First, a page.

You’ll never guess who I got this ficus from!

Seriously, unless you’re an avid reader of the blog there’s no way you could guess who I got the tree from.

Here it was in its first appearance. Which was several years ago.

And now, today (after a quick defoliation).

And after a quick wire removal.

The pot it’s in is a Bellota, by the late Paul Katich.

I’m going to repot, rewire, and make some choices.

I get this all the time “uh oh, wire scars!” On a ficus or any fast growing tropical tree, wire scars are no big deal. It means that what this means to me is the branch is “set” in place. And I don’t have to rewire as heavily. Don’t feel like you’re a failure if you have wire scars. Take a look at even the most high end trees you see on the internet. They all have wire scars. Even Japanese trees. The ones that don’t have the one thing that can’t be faked: they have time. Time heals all scars, even wire scars.

I get this question a lot “how do you defoliate?”

The answer is to leave the petiole attached to the branch stem. Or cut off at lest 55% of the leaf (many artists won’t cut off the whole leaf, thinking it’s not healthy. My view is you need to remove enough of the leaf to cause the tree to abort the old leaf and push out the new bud at the petiole’s, or leaf stem’s, base.). So when you see leaves like below….

That’s just me being lazy on the first defoliation pass through. I’ll go back and “refine” the leaves. Ha!

Now that we can see the structure, we need to simplify each branching to only two twigs on each fork (which means it’s not a fork, considering a fork should have at least four tines on it, being the root of fork is “four”. A fork with three is technically a thirk. So it follows the a fork with only two tines is a twerk. Although it is kinda weird to say your’e using a twerk to toss your salad before serving it up……..but I digress).

Anywho, it may seem that it’s counterintuitive that I’m trying to build ramification by cutting off branches, but the structure will look much better this way and develop faster. Example, we have four twigs coming out of this tip.

Snip

And we have a cleaner structure.

Another reason we prune like this is, in nature, a branch will self prune these types of branches using hormones (like auxin) and abort the less vigorous shoots.

Making progress, defoliated, unwired, thinned out.

Now to re-wire.

I’m at my children’s school, waiting to pick them up, and I only have scrap wire to use, but that’s ok. You can re-use aluminum bonsai wire. Which is what I use almost exclusively. And have been called everything from a sissy to a low brow to a four year old for this.

But who, in their right mind, would even suggest using anything but aluminum on a fast growing tropical tree like a ficus, huh? If you can answer that, I’ll give you a dollar.

Not only can aluminum be re-used, but it’s also almost infinitely able to be repositioned.

This branch needs to not only be wired into position, but also twisted so the “pad” is in a better viewing angle.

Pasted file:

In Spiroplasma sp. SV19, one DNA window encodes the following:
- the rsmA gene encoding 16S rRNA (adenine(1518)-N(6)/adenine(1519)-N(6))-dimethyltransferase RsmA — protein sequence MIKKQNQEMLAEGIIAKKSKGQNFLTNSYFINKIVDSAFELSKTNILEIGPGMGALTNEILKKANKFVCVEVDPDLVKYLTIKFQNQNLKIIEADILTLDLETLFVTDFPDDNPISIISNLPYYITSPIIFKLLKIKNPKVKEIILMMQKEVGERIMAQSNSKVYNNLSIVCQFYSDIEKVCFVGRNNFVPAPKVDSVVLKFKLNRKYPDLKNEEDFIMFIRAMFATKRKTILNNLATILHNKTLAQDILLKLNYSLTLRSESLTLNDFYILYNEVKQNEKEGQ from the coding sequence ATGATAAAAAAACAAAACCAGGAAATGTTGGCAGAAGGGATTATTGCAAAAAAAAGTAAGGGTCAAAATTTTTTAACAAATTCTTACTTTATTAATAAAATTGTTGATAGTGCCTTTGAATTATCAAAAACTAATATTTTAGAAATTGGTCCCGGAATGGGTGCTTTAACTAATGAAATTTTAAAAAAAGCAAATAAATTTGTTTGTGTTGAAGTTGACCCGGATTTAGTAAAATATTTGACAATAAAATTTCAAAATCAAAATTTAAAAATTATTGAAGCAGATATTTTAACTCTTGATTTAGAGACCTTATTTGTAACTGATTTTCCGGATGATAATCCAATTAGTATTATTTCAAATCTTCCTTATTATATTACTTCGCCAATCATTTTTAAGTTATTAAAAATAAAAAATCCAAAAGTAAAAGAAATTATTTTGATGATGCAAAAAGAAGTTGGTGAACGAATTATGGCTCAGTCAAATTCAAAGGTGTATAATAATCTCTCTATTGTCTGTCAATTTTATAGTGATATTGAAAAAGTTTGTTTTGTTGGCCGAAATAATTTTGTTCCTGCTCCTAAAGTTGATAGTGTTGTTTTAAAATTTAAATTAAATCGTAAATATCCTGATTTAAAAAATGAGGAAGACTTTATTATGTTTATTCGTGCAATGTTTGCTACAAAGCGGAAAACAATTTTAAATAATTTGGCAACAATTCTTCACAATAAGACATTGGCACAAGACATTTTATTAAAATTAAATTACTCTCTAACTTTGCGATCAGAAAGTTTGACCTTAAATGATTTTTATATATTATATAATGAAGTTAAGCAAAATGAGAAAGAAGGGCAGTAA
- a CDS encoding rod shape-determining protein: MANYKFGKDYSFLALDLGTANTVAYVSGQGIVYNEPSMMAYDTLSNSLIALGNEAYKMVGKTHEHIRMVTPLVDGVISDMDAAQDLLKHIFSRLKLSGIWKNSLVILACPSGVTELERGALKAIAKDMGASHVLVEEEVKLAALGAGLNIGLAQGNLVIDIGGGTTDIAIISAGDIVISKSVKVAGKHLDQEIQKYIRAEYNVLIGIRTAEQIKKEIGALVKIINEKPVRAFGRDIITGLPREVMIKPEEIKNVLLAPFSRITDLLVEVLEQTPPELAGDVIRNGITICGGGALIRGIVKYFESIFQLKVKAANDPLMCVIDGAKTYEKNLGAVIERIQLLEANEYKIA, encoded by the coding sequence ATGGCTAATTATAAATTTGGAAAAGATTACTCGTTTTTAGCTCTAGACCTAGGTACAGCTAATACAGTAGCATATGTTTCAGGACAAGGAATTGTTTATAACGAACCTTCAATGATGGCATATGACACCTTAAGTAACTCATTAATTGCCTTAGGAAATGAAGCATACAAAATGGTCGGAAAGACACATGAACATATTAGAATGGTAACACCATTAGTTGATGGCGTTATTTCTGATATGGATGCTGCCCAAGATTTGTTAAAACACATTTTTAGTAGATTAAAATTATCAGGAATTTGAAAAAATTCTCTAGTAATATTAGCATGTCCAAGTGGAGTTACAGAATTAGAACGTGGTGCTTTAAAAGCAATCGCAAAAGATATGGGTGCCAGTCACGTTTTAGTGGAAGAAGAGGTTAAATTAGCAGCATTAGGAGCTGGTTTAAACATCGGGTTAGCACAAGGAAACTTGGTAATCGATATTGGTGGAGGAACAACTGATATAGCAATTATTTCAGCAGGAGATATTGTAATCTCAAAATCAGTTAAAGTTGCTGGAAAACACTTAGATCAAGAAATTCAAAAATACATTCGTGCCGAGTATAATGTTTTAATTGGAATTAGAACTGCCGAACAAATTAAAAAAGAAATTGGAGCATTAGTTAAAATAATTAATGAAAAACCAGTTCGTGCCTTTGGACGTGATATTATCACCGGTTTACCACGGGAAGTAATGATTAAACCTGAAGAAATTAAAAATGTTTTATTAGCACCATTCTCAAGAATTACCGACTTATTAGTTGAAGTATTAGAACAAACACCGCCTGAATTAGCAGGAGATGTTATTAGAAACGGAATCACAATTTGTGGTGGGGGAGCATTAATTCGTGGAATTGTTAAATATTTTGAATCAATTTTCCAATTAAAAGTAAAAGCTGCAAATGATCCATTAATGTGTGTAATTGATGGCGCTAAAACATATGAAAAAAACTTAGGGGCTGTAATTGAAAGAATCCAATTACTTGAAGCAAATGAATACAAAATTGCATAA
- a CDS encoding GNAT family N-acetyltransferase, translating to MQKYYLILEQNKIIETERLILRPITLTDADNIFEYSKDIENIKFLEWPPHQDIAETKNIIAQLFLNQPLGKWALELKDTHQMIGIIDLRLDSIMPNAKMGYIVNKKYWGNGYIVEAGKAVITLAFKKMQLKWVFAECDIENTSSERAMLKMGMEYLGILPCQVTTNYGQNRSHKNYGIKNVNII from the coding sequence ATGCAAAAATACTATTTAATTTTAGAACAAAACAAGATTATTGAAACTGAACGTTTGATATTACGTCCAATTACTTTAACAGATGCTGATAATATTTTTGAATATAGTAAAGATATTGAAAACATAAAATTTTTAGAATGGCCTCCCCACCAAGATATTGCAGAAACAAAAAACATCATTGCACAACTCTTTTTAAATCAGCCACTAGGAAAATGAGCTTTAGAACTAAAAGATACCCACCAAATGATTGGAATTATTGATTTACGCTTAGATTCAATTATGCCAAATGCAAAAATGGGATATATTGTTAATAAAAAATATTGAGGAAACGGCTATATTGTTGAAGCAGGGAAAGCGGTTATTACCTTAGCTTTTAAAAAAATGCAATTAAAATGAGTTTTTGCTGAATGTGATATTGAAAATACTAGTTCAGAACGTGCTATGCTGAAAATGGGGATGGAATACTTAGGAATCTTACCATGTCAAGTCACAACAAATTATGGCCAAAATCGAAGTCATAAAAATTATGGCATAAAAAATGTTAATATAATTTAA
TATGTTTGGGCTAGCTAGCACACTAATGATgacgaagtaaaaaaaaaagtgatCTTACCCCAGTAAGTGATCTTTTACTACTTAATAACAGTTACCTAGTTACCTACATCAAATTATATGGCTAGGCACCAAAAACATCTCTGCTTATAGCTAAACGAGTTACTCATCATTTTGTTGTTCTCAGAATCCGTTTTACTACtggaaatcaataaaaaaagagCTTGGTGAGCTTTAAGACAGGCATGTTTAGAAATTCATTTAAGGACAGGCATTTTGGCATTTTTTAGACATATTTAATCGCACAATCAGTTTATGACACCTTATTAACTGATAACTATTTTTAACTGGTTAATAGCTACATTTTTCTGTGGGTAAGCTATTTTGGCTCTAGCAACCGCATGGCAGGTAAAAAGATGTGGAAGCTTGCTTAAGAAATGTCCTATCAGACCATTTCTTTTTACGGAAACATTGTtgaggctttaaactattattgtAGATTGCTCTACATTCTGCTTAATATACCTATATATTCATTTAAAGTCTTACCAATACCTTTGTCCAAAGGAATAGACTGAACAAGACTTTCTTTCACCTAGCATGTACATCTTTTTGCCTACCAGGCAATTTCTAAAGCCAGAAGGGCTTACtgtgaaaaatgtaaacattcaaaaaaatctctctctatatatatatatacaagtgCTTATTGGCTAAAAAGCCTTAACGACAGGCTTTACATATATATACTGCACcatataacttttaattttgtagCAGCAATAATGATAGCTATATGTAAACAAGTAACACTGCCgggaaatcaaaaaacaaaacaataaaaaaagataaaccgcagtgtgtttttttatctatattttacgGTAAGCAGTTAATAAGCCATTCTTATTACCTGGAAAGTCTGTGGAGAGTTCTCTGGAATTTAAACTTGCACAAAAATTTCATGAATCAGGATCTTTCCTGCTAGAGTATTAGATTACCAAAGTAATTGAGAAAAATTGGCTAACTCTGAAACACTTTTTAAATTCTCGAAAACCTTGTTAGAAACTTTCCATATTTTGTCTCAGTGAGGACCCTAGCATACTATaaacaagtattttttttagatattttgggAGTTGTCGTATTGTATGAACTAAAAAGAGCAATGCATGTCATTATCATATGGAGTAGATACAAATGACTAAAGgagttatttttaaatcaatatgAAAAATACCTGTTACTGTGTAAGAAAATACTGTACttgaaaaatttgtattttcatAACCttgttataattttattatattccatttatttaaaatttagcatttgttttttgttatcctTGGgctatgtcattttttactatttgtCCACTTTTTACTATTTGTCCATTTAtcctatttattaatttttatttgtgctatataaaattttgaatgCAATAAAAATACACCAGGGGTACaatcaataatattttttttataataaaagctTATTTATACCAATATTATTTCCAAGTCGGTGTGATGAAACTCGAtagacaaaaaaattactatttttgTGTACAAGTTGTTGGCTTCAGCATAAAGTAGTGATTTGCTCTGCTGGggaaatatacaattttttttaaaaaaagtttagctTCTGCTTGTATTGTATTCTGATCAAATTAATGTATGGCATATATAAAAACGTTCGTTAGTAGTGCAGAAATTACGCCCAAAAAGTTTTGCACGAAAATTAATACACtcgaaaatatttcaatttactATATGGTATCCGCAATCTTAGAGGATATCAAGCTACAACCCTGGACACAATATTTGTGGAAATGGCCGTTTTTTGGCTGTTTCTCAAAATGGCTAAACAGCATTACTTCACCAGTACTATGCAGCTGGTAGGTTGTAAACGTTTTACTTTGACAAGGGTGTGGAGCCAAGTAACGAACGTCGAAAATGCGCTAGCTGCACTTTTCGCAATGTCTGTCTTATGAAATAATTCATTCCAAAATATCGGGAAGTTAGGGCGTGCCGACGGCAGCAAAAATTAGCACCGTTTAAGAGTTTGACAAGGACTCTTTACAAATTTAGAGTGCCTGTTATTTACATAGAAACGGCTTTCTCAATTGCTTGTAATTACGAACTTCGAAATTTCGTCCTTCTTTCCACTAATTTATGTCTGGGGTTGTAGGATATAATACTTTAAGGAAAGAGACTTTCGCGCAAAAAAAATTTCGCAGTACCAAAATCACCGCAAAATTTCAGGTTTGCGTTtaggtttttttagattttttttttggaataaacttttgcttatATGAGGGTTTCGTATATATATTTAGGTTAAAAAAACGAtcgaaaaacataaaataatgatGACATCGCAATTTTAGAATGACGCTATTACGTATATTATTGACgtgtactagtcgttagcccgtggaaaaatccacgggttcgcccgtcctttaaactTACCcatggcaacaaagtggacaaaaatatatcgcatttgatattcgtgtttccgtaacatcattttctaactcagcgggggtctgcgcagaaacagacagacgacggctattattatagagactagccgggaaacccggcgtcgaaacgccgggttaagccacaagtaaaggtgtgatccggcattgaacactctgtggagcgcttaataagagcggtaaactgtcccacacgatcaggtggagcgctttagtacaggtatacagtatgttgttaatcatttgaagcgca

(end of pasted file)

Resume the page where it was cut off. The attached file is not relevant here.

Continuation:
In this case, I’ll be twisting it clockwise (as you view it).

That means you twist the wire onto the branch in a clockwise spiral.

And, when you twist the branch, the wire tightens, preserving the holding strength.If your wire is applied in the opposite direction of the way you are moving the branch, it unwinds and the wire becomes ineffective.

Now for that promised editing portion of the blog. It’s going to be exciting. Ready?

I don’t think we need this branch anymore. It’s too skinny and too low.

Now we are cookin’ with gas.

The kids have been picked up and it’s back to The Nook for pot selection.

I have a few…..

Don’t ever feel guilty for having more pots than trees. As you will see, choices are important. And you don’t have to water a pot. Unless it is pot. But that’s only in certain parts of the USA.

Whenever we repot, it’s important to improve the root structure. Just like a branch, if you prune a root it will spit into two or more rootlets. Below, where the bright white blob is (sorry for the undifferentiated blur of visual noise, iPhone camera…) Your roots should have taper, ramification, et al, just like your trunk and branches.

The fitting room is open. How’s this…..Not bad, but I need more pizzaz, more color.

Yellow again. More shiny but….

Ooooo….But it’s just a little too shallow. Maybe for an exhibit, if I ever show a tree again, that is. I’m going into a hermit phase….

This is a good green, but again, too shallow.

Aha! A nice color, good depth. I think I have found a new pair of shoes.

I especially like the cobalt drips on the rim.

I’m not sure of the maker, but I’m sure someone knows who it is.

And that’s that.

Well, I do have another tree. Another ficus salicaria that needs work.

I made a game out of it on my social media pages.

I gave everyone a chance to pick the front.

I could’ve gone with either of the three choices.

Here’s the new pot. This year I’m going for deeper pots in most of my shohin, someone told me I’m a little shallow recently.

You recognize it, it was the pot that the first tree was in.

The roots, a little mo’ better than I thought.

And my choice, the final result.

I guess the first tree needs a glamour shot too, right?

I just cropped, and added a vignette circle to it is all, darkening the corners. iPhone digital trickery (part of my tag line on Instagram).

Now, my loyal readers, I haven’t forgotten the blog title, the challenge falls to you all: Can anyone guess who sold me the tree originally?

About adamaskwhy

Visual artist specializing in bonsai, mostly.
This entry was posted in Art, branch placement, progression, rare finds, updates and tagged , , , , , , . Bookmark the permalink.

3 Responses to You’ll never guess who I got this ficus from!

  1. Kay Waldron says:

    I’m guessing no one – it was a root cutting.

    Like

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